Friday, April 10, 2020

Thoughts on Covid 19 and Italy

About four weeks ago, while the economic beating heart of Italy, Lombardy, was facing an extraordinary emergency, dictated by an invisible enemy, hordes of university students and workers who had until then populated the streets of Milan, Brescia, Bergamo, and Crema, were flocking to train stations, bound for their hometowns scattered across the Italian peninsula. Along the boulevards, leaves on the solid, wet branches of trees shook and then languished in sudden gusts of wind while car lights flashed on a black and mournful asphalt. The fear of a novel virus coupled with the uncertainty of a foreseeable cure had driven hundreds of people to the stations, already packed with panicking, masked travelers. All were abandoning their afflicted adoptive cities, and their new homes –the custodians of their dreams. “Sparing no thought for anyone but themselves, large numbers of men and women abandoned their city, their homes, their relatives, their estates and their belongings” (G. Boccaccio, Decameron, Introduction). Masks covered their closed mouths and perhaps the bittersweet smiles, exchanged with those they were leaving behind. Anxiety was palpable and all eyes ventriloquized the sorrow within. The lucky ones who had found a seat, a standing spot, were squeezed like sardines unaware that their detached proximity would be their last physical contact before their quarantine.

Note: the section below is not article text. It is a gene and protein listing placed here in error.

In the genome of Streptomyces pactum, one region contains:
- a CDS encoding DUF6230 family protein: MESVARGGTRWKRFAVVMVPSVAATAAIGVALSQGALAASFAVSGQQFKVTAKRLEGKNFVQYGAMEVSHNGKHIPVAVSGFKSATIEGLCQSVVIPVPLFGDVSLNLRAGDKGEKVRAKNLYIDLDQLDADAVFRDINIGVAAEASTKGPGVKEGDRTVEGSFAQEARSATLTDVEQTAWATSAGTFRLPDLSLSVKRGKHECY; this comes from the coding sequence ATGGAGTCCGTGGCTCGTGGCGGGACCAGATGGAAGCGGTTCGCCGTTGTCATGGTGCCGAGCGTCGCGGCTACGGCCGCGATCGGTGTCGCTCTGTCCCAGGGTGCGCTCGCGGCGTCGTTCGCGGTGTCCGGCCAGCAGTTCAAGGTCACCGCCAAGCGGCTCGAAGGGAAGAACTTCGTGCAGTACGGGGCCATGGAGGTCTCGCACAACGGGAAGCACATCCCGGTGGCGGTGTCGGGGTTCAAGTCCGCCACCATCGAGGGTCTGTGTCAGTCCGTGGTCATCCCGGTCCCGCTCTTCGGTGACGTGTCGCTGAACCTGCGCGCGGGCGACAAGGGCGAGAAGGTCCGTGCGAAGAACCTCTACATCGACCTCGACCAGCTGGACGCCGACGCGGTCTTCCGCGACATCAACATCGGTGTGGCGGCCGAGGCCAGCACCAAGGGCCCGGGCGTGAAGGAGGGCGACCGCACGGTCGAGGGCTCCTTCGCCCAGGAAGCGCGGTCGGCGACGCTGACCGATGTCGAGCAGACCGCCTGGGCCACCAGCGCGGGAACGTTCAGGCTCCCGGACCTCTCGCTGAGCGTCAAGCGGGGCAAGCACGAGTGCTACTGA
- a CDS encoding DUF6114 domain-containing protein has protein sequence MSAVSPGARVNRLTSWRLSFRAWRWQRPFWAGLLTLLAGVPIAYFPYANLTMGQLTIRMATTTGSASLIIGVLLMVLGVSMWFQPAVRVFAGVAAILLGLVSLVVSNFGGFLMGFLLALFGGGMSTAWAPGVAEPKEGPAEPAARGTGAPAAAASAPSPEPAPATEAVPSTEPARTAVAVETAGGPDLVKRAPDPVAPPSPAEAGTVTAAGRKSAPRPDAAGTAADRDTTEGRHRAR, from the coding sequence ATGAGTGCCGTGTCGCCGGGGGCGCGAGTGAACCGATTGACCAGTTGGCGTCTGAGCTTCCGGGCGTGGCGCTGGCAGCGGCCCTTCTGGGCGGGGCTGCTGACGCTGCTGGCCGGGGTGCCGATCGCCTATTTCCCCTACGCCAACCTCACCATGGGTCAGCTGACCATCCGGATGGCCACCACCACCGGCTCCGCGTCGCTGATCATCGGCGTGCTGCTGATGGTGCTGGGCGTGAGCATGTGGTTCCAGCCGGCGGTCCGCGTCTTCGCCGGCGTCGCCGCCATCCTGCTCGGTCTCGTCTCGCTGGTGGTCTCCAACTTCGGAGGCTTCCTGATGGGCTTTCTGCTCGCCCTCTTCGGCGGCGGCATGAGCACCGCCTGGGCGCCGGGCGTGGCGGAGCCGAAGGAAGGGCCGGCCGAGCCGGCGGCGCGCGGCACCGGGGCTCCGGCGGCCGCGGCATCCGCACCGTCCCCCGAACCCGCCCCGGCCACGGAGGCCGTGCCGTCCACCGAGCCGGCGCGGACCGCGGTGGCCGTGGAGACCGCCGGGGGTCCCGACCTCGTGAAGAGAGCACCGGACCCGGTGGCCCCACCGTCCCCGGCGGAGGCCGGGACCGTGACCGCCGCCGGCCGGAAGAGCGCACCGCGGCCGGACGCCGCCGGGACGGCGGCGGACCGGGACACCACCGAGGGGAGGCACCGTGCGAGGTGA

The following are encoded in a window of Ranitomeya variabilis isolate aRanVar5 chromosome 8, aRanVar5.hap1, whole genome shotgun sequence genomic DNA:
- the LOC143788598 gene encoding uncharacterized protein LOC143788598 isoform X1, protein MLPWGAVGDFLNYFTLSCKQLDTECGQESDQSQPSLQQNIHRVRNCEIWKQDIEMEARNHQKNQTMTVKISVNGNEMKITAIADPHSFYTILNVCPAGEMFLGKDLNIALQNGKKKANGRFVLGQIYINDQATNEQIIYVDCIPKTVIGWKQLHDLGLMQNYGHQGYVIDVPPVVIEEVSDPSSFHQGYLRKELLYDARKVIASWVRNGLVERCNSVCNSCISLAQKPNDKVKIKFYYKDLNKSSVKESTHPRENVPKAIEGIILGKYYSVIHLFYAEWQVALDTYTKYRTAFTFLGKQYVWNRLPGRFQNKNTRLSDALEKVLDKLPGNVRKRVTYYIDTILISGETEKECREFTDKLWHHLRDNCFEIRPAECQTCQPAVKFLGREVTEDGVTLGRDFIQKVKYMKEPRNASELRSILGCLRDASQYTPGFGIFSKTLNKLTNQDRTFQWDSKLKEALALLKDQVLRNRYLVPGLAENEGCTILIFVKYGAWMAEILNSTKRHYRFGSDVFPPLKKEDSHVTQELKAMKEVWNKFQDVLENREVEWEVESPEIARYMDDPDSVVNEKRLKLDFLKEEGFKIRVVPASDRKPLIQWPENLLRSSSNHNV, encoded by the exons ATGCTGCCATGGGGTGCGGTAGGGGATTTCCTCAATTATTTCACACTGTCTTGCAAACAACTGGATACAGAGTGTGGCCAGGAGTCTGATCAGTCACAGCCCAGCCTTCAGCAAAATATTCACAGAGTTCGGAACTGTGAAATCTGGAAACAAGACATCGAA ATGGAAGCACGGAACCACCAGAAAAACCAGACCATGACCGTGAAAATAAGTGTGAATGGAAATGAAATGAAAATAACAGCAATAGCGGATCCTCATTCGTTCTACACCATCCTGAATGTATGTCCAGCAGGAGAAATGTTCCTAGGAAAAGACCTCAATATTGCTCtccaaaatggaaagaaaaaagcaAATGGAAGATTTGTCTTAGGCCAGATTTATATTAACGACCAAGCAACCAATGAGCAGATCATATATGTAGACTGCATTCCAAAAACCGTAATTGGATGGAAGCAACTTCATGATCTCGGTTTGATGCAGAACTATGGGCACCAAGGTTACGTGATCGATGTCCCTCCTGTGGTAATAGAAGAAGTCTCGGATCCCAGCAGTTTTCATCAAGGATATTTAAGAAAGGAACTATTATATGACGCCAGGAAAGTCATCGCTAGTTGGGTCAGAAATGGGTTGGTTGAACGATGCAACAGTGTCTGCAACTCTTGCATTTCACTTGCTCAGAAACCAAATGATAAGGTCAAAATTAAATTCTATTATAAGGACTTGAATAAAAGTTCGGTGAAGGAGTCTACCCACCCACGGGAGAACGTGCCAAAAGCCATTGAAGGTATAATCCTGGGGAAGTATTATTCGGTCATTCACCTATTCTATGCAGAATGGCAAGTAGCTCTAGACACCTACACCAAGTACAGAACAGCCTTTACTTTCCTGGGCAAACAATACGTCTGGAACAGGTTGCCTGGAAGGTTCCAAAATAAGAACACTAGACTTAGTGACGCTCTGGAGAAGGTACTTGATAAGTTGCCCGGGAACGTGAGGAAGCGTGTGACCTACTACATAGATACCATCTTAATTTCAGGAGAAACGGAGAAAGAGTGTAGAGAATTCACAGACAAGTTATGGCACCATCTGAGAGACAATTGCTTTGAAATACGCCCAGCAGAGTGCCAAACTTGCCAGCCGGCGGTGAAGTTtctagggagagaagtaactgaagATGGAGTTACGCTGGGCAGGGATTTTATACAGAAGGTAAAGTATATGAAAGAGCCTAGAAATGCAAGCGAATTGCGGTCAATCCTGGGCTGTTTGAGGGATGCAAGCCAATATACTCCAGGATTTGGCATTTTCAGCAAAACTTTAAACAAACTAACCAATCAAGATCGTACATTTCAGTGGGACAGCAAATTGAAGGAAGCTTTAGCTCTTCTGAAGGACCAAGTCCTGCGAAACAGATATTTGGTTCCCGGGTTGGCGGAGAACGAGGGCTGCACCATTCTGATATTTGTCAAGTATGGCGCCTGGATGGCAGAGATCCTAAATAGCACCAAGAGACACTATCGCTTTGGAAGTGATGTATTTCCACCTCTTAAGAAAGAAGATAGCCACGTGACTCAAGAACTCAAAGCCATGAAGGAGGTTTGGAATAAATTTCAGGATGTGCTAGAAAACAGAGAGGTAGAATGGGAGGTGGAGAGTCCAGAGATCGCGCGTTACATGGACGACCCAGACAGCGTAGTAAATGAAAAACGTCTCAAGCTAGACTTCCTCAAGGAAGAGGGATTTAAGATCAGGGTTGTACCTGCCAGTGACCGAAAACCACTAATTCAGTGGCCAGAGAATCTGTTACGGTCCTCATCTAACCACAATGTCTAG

Three weeks ago, a 94-year old woman died in my hometown, a remote village in rural Basilicata. Once it had been customary “for the women relatives and neighbors of a dead man to assemble in his house to mourn in the company of the women who had been closest to him […] his body would be taken thence to a church in which he wanted to be buried, being borne on the shoulders of his peers amidst the funeral pomp of candles and dirges” (Ibid.). Now, only a few women gathered to cradle their little hunchbacked neighbor. My sister was one of the nine people who attended the burial rite; no flowers adorned the naked casket, no Mass was celebrated, and no emotion transpired through the masks that covered their faces. Every person stood 6 feet from the next, like pawns on a chessboard, but the queen was gone. All were in checkmate. Woeful chants that once echoed from the cemetery were suppressed and no tears were shed; flowers on the gravestones were dry and only a lizard, solitary and oblivious, basked in the sun near the circle of mourners. No one dared to shoo it away; there was still pity and some humanity left.
Ten days ago, newspapers around the world shared a set of numbers: Italy’s new record for an Olympiad in which nobody had decided to compete. 4,821 new cases and 793 deceased. Italians, trapped in their homes from Bolzano to Lampedusa, had turned off the lights on their balconies and no one was singing. The voices that until then had united neighborhoods and towns during the first days of the lockdown were silenced, no longer resounding like they once had during soccer world championships. The rainbows and various Italian flags fluttering in the March breeze bore the same motto: “andr√† tutto bene” (everything will be all right). And maybe everything will, as long as we stay home and cling to our humanity, if we remain 6 feet from each other and keep an eye on each other. After all “umana cosa √® aver compassione degli afflitti” (It is a human thing to have compassion for the afflicted).
-Written by Professor Marino Forlino, Scripps College Claremont California

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